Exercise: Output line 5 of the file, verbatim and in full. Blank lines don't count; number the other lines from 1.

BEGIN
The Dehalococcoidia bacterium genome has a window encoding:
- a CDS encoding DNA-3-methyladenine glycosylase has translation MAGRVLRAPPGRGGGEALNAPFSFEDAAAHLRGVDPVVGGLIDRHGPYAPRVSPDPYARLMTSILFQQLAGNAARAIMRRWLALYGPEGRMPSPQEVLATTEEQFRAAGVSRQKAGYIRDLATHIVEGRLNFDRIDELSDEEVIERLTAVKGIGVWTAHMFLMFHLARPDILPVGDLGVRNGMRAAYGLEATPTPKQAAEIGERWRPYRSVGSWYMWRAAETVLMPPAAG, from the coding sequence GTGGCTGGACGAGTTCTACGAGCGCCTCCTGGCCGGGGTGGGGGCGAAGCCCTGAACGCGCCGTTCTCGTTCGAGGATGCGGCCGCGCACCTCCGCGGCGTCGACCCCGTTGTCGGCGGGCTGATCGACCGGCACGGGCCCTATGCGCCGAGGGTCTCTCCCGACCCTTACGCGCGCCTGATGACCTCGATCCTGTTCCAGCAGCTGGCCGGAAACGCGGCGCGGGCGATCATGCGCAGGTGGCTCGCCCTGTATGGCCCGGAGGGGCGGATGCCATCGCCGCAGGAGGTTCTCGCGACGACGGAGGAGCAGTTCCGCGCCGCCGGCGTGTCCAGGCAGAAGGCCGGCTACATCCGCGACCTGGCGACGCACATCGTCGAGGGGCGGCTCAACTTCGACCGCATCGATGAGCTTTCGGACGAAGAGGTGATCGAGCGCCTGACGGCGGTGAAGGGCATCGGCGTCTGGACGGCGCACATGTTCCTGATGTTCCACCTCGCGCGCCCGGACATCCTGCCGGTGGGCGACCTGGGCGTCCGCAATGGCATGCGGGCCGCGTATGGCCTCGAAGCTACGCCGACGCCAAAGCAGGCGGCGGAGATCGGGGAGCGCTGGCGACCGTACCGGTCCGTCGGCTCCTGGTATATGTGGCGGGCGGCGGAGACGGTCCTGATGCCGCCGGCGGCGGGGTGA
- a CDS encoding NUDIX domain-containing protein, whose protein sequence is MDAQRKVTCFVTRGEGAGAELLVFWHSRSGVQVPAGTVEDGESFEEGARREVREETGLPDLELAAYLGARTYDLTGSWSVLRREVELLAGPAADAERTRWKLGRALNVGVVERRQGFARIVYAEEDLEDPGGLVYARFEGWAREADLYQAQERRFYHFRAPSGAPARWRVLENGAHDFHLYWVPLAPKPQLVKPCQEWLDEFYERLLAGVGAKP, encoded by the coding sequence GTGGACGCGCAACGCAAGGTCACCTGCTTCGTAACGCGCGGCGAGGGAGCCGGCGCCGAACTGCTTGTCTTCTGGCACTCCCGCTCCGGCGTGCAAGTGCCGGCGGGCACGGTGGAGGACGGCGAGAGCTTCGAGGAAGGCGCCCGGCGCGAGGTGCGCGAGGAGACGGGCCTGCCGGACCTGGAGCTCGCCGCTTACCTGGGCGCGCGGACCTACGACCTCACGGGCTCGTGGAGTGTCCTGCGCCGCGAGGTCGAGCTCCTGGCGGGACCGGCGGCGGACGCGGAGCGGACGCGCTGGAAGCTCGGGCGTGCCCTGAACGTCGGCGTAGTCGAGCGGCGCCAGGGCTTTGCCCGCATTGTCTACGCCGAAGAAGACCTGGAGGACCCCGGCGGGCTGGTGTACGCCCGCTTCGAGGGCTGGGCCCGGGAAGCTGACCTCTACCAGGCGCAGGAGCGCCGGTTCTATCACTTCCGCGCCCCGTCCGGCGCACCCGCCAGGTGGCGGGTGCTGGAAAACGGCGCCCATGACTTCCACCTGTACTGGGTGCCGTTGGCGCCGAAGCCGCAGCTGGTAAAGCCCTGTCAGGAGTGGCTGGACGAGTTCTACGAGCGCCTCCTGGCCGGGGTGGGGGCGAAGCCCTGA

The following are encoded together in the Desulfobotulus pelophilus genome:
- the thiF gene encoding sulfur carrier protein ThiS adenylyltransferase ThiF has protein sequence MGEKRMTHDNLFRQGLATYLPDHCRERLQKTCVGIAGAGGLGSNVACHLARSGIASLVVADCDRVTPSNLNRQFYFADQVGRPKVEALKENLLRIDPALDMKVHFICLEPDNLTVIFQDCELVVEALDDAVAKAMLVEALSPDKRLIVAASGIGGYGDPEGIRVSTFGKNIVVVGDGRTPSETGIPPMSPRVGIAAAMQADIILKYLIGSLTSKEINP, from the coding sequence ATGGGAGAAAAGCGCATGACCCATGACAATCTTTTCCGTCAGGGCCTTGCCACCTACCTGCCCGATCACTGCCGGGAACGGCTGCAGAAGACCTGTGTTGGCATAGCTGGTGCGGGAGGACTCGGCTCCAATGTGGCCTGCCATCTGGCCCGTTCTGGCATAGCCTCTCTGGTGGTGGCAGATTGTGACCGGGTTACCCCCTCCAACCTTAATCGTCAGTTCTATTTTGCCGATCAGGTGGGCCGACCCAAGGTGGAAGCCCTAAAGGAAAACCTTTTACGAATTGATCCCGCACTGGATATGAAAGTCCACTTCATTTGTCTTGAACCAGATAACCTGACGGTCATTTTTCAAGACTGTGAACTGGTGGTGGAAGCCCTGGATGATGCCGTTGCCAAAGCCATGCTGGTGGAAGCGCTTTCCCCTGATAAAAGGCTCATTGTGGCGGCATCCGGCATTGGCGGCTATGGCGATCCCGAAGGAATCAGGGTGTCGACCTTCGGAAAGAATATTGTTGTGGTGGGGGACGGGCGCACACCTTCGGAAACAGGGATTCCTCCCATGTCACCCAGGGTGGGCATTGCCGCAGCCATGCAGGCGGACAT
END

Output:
- the thiF gene encoding sulfur carrier protein ThiS adenylyltransferase ThiF has protein sequence MGEKRMTHDNLFRQGLATYLPDHCRERLQKTCVGIAGAGGLGSNVACHLARSGIASLVVADCDRVTPSNLNRQFYFADQVGRPKVEALKENLLRIDPALDMKVHFICLEPDNLTVIFQDCELVVEALDDAVAKAMLVEALSPDKRLIVAASGIGGYGDPEGIRVSTFGKNIVVVGDGRTPSETGIPPMSPRVGIAAAMQADIILKYLIGSLTSKEINP, from the coding sequence ATGGGAGAAAAGCGCATGACCCATGACAATCTTTTCCGTCAGGGCCTTGCCACCTACCTGCCCGATCACTGCCGGGAACGGCTGCAGAAGACCTGTGTTGGCATAGCTGGTGCGGGAGGACTCGGCTCCAATGTGGCCTGCCATCTGGCCCGTTCTGGCATAGCCTCTCTGGTGGTGGCAGATTGTGACCGGGTTACCCCCTCCAACCTTAATCGTCAGTTCTATTTTGCCGATCAGGTGGGCCGACCCAAGGTGGAAGCCCTAAAGGAAAACCTTTTACGAATTGATCCCGCACTGGATATGAAAGTCCACTTCATTTGTCTTGAACCAGATAACCTGACGGTCATTTTTCAAGACTGTGAACTGGTGGTGGAAGCCCTGGATGATGCCGTTGCCAAAGCCATGCTGGTGGAAGCGCTTTCCCCTGATAAAAGGCTCATTGTGGCGGCATCCGGCATTGGCGGCTATGGCGATCCCGAAGGAATCAGGGTGTCGACCTTCGGAAAGAATATTGTTGTGGTGGGGGACGGGCGCACACCTTCGGAAACAGGGATTCCTCCCATGTCACCCAGGGTGGGCATTGCCGCAGCCATGCAGGCGGACAT